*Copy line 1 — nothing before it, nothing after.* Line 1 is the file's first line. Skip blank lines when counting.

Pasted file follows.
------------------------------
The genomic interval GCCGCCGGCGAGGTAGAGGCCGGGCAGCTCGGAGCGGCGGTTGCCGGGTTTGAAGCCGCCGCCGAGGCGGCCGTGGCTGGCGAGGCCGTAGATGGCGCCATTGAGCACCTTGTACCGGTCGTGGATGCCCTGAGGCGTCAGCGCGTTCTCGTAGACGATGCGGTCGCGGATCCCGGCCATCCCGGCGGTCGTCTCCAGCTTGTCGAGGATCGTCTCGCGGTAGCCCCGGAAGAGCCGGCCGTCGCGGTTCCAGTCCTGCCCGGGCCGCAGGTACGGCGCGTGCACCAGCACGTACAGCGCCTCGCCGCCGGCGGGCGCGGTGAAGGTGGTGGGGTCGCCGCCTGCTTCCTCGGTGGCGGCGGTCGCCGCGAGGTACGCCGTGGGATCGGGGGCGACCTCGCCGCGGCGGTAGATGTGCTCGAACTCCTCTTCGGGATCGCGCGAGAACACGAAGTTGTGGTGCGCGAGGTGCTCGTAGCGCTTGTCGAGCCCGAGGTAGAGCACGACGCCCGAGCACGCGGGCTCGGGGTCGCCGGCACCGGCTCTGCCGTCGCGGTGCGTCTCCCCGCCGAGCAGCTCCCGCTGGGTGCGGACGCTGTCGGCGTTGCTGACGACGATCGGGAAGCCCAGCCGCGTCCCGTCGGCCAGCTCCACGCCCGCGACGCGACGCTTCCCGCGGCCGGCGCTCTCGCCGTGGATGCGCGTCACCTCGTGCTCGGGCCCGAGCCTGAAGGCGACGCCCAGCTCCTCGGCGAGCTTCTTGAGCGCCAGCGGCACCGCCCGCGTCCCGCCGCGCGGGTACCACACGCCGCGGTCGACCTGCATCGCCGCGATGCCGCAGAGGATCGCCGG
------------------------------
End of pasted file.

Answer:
The genomic interval GCCGCCGGCGAGGTAGAGGCCGGGCAGCTCGGAGCGGCGGTTGCCGGGTTTGAAGCCGCCGCCGAGGCGGCCGTGGCTGGCGAGGCCGTAGATGGCGCCATTGAGCACCTTGTACCGGTCGTGGATGCCCTGAGGCGTCAGCGCGTTCTCGTAGACGATGCGGTCGCGGATCCCGGCCATCCCGGCGGTCGTCTCCAGCTTGTCGAGGATCGTCTCGCGGTAGCCCCGGAAGAGCCGGCCGTCGCGGTTCCAGTCCTGCCCGGGCCGCAGGTACGGCGCGTGCACCAGCACGTACAGCGCCTCGCCGCCGGCGGGCGCGGTGAAGGTGGTGGGGTCGCCGCCTGCTTCCTCGGTGGCGGCGGTCGCCGCGAGGTACGCCGTGGGATCGGGGGCGACCTCGCCGCGGCGGTAGATGTGCTCGAACTCCTCTTCGGGATCGCGCGAGAACACGAAGTTGTGGTGCGCGAGGTGCTCGTAGCGCTTGTCGAGCCCGAGGTAGAGCACGACGCCCGAGCACGCGGGCTCGGGGTCGCCGGCACCGGCTCTGCCGTCGCGGTGCGTCTCCCCGCCGAGCAGCTCCCGCTGGGTGCGGACGCTGTCGGCGTTGCTGACGACGATCGGGAAGCCCAGCCGCGTCCCGTCGGCCAGCTCCACGCCCGCGACGCGACGCTTCCCGCGGCCGGCGCTCTCGCCGTGGATGCGCGTCACCTCGTGCTCGGGCCCGAGCCTGAAGGCGACGCCCAGCTCCTCGGCGAGCTTCTTGAGCGCCAGCGGCACCGCCCGCGTCCCGCCGCGCGGGTACCACACGCCGCGGTCGACCTGCATCGCCGCGATGCCGCAGAGGATCGCCGG